Police make peace with modesty patrols

the Jerusalem police and the leaders of the Eda Haredit, the extremist camp in the ultra-Orthodox community, have reached an unofficial agreement to end the latest cycle of unrest on the streets of the Mea Shearim neighbourhood in Jerusalem.

The sporadic outbreaks of violence, arson and clashes with police, followed the arrest of a member of the so-called "modesty patrol", Shmuel Weispish. As part of the agreement, Mr Weispish was released and the rabbis promised that the violence would cease.

The police are currently investigating two cases connected to the modesty patrol which occurred last month. In one, a divorced woman living in North Jerusalem was beaten by a group of vigilantes who claimed that the formerly ultra-Orthodox woman had been entertaining married men in her flat.

Another case was the burning down of an electronics shop that had been accused of selling MP4 players, banned by the rabbis since they include a screen for watching video clips.

The modesty patrol is a generic term for various groups of ultra-Orthodox activists who have enforced moral standards within the Charedi community for decades.

Some of these groups, such as the Committee for Purity of our Camp, headed by Rabbi Yitzhak Safranovich, who directed an offical Modesty Patrol in the 1970s as well as the Guardians of Holiness and Education, are concerned mainly with warning the community against entering shops and entertainment centres which are deemed immodest.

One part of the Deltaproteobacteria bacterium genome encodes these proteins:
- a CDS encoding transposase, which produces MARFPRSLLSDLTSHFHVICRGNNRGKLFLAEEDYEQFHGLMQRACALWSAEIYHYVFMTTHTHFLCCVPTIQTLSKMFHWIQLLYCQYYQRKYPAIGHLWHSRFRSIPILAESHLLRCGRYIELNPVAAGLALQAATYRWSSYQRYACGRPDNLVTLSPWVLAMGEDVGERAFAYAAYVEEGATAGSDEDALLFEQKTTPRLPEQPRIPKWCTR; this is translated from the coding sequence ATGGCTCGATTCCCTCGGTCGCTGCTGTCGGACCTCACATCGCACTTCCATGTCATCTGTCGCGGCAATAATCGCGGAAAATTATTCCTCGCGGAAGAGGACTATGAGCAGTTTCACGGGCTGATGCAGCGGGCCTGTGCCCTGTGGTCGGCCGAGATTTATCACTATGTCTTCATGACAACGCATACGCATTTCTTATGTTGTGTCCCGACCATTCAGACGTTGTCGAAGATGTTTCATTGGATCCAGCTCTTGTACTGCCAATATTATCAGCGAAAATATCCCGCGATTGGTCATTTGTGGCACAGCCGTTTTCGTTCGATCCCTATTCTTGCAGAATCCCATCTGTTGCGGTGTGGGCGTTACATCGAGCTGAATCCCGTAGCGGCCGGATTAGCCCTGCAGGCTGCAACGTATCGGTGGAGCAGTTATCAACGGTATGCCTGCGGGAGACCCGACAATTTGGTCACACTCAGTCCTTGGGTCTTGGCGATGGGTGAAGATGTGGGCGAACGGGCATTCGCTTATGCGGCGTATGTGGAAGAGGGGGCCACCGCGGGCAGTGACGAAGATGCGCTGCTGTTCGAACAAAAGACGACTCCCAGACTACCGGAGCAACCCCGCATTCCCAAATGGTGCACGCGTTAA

Other more shadowy groups such as the Sicarii - the title of an extremist Jewish group that existed during the Second Temple era in Jerusalem - use more violent tactics and often set up on an ad hoc basis to deal with specific targets.

Since the Eda Haredit members do not cooperate with what they view as the "Zionist" police, the modesty patrol groups act also as an unofficial community police, meting out punishment to suspected thieves, adulterers and sex offenders.

Two men were arrested in connection with the attack on the woman and Mr Weispish was arrested on suspicion that he had taken part in the burning of the storage area of the Space electronics shop in Shabbat Square.

Police are convinced that the three men are members of the modesty patrol groups. Following the arrests, especially that of Mr Weispish, who belongs to a prominent Eda Haredit family, small incidents of stone-throwing and bin-burning broke out in Mea Shearim.

The police tried to convince the Eda leaders to order their followers to stop the unrest, and last Wednesday, Weispish was released pending charges.

He was greeted by a victory procession of Eda members. The police denied that his release was part of a deal, but this week, peace had returned to the streets.

On Tuesday evening, about 20 men picketed the Space shop, handing out leaflets on the "corrupting" MP4 menace, but shoppers entering were not attacked, and two policemen who stumbled on the scene left without incident after two minutes.

    Last updated: 11:19am, September 4 2008